The Lionel Gelber Prize Announces its Shortlist for the World's Best Book on Global Affairs

TORONTO AND WASHINGTON, D.C., Jan. 17 /CNW/ - The shortlist for the 2011 Lionel Gelber Prize was announced today by Sara Charney, chair of the Lionel Gelber Prize Board and niece of Lionel Gelber.

Jury Chair Paul Cadario remarked, "The finalists for this year's prize span the range of talent and perspective, from journalist to historian, drawing their original and sometimes provocative thinking from history, from interview and from theory. They range in focus from prehistory to the 22nd century, from post-war Europe, to Cold War South Asia, to the world's Arctic regions, and from poor rural villages to global megacities. All offer unique perspectives on the origins and possible outcomes of the global trends that we read and worry about every day."

The books shortlisted for The 2011 Lionel Gelber Prize are as follows:

Yalta: The Price of Peace by Serhii M. Plokhy (U.S.A.), published by Viking/New York

        Jury Citation: A work of outstanding scholarship which brings to light important interpretations based on newly available Russian documents. Going beyond the western sources, this is a seminal treatment of a profoundly important moment in history.

Why the West Rules - for Now by Ian Morris (U.S.A.), published by McClelland & Stewart/Toronto

        Jury Citation: A grand sweep through history which raises provocative issues about the future of the global system. Tracing the path from ancient times to the present, Morris makes us think hard about the future.

Arrival City: The Final Migration and our Next World by Doug Saunders (U.K.), published by Alfred A. Knopf Canada/Toronto  

        Jury Citation: An original treatment of a subject that is one of the most important issues of our time. Saunders takes us inside the cities of the world and provides a rich, granular description of neighbourhoods around the world that allow people to refashion their lives. 

The Hungry World: America's Cold War Battle Against Poverty in Asia by Nick Cullather (U.S.A.), published by Harvard University Press/Cambridge, MA

        Jury Citation: This is an important and daring corrective to those who write about history as population control. A masterful blend of politics and science, this story teaches important lessons for those thinking hard about the politics of science, hunger and food security.

Polar Imperative: A History of Arctic Sovereignty in North America by Shelagh D. Grant (Canada), published by Douglas & McIntyre/Toronto 

        Jury Citation: The Arctic is front and centre on the global agenda and Grant provides a vital history of competing claims to sovereignty which is essential reading. Rippled with adventure, this essential reading is an authoritative history for anyone interested in understanding why the world's attention is shifting to the Arctic. 

About the Lionel Gelber Prize:

The Lionel Gelber Prize is a literary award for the world's best non-fiction book in English that seeks to deepen public debate on significant global issues. The winning author receives $15,000. The Prize is presented annually by The Lionel Gelber Foundation, in partnership with the Munk School of Global Affairs at the University of Toronto and Foreign Policy magazine.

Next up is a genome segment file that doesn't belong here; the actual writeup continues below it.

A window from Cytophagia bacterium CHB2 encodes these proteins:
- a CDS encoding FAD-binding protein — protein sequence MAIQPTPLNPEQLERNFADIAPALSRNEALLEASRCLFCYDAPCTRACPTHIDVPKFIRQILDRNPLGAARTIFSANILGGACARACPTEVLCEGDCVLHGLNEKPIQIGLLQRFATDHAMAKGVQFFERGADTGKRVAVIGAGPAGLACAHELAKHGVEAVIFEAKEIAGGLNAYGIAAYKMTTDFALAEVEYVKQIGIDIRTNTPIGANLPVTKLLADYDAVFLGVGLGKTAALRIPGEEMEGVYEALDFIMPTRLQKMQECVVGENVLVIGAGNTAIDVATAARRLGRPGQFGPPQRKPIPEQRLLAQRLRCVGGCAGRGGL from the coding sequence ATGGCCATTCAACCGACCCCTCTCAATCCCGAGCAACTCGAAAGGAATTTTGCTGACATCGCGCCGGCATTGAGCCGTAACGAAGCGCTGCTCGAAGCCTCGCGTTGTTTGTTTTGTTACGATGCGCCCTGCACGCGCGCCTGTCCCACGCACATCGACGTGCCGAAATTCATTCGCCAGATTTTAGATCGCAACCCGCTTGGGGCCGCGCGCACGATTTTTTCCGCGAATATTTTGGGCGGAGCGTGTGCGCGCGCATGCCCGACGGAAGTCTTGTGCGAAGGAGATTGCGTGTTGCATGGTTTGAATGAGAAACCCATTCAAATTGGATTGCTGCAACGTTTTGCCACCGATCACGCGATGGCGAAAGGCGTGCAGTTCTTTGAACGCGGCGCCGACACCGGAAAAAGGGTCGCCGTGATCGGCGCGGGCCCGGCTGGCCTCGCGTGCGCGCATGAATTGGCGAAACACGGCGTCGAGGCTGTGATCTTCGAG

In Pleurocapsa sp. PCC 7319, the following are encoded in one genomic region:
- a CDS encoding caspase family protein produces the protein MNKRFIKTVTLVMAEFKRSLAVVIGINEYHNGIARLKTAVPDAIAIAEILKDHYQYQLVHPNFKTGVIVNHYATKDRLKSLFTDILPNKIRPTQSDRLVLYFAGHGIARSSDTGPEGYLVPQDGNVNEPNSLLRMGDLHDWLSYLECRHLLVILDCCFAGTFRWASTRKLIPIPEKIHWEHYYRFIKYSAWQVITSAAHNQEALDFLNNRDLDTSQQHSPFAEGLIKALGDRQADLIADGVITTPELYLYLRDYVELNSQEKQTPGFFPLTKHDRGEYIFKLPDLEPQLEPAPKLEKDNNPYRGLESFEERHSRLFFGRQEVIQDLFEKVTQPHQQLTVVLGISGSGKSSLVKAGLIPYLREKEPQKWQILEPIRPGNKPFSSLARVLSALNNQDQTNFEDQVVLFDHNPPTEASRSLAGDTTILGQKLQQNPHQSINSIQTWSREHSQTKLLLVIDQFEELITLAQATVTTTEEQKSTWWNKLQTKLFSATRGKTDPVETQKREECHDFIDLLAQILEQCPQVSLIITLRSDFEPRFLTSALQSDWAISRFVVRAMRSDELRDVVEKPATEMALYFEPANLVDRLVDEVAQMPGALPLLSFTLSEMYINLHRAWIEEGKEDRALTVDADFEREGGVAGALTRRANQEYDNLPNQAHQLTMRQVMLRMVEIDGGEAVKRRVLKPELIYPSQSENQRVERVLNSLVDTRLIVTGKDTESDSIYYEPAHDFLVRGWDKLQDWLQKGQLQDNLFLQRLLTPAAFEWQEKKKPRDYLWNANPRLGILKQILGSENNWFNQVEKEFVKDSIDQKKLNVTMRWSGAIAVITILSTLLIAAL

The Prize Jury:

Jury Chair Paul Cadario (Canada) is senior manager for Trust Fund Quality Assurance and Compliance at the World Bank. A Rhodes Scholar, he serves on a wide range of councils and committees at the World Bank as well as at the University of Toronto.

David Frum (U.S.A.) is a Canadian and American journalist who is active in both the American and Canadian political arenas. He is the author of The Right Man: The Surprise Presidency of George W. Bush, as well as Dead Right and How We Got Here.

Rachel Lomax (U.K.) has served as deputy governor, Monetary Stability, at the Bank of England and as vice president and chief of staff to the president of the World Bank. She is a non-executive director of The Scottish American Investment Company PLC and Reinsurance Group of America, Inc.

Mark Starowicz (Canada) is executive director of CBC's Documentary Programming. In a radio and television career spanning over three decades, he has created some of Canada's most influential programs. A member of the Order of Canada, his current project is The History of World War II.

Steven Weber (U.S.A.) is a specialist in international relations at the University of California at Berkeley and senior policy advisor with the Glover Park Group in Washington, D.C. who actively consults with government agencies, private multinational firms, and international non-governmental organizations on issues of foreign policy, risk analysis, strategy, and forecasting.

Key Dates:

The winner of the 2011 Lionel Gelber Prize, to be announced on Tuesday, March 1, will deliver the annual Lionel Gelber Lecture at an award ceremony on Tuesday, March 29. The lecture is open to the public and will be held at the Munk School of Global Affairs in Toronto. The winner will also appear in Washington, D.C., at an event hosted by Foreign Policy magazine.

SOURCE The Lionel Gelber Prize

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